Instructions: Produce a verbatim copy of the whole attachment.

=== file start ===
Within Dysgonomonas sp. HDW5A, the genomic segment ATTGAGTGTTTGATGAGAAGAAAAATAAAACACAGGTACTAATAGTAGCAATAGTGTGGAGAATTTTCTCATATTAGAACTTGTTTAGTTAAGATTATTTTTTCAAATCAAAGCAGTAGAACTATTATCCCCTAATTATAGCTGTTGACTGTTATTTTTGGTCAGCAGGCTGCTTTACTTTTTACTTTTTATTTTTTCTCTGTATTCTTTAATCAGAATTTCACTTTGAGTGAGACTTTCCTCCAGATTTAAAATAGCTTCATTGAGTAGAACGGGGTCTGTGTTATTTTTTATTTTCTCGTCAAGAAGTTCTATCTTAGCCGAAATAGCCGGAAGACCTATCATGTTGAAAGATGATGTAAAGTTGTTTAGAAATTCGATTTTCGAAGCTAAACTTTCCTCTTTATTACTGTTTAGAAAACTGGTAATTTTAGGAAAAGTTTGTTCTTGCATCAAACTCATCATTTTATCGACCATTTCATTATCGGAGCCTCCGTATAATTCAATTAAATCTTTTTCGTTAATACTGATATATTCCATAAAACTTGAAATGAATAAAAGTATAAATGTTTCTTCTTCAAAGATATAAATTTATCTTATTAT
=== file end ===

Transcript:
Within Dysgonomonas sp. HDW5A, the genomic segment ATTGAGTGTTTGATGAGAAGAAAAATAAAACACAGGTACTAATAGTAGCAATAGTGTGGAGAATTTTCTCATATTAGAACTTGTTTAGTTAAGATTATTTTTTCAAATCAAAGCAGTAGAACTATTATCCCCTAATTATAGCTGTTGACTGTTATTTTTGGTCAGCAGGCTGCTTTACTTTTTACTTTTTATTTTTTCTCTGTATTCTTTAATCAGAATTTCACTTTGAGTGAGACTTTCCTCCAGATTTAAAATAGCTTCATTGAGTAGAACGGGGTCTGTGTTATTTTTTATTTTCTCGTCAAGAAGTTCTATCTTAGCCGAAATAGCCGGAAGACCTATCATGTTGAAAGATGATGTAAAGTTGTTTAGAAATTCGATTTTCGAAGCTAAACTTTCCTCTTTATTACTGTTTAGAAAACTGGTAATTTTAGGAAAAGTTTGTTCTTGCATCAAACTCATCATTTTATCGACCATTTCATTATCGGAGCCTCCGTATAATTCAATTAAATCTTTTTCGTTAATACTGATATATTCCATAAAACTTGAAATGAATAAAAGTATAAATGTTTCTTCTTCAAAGATATAAATTTATCTTATTAT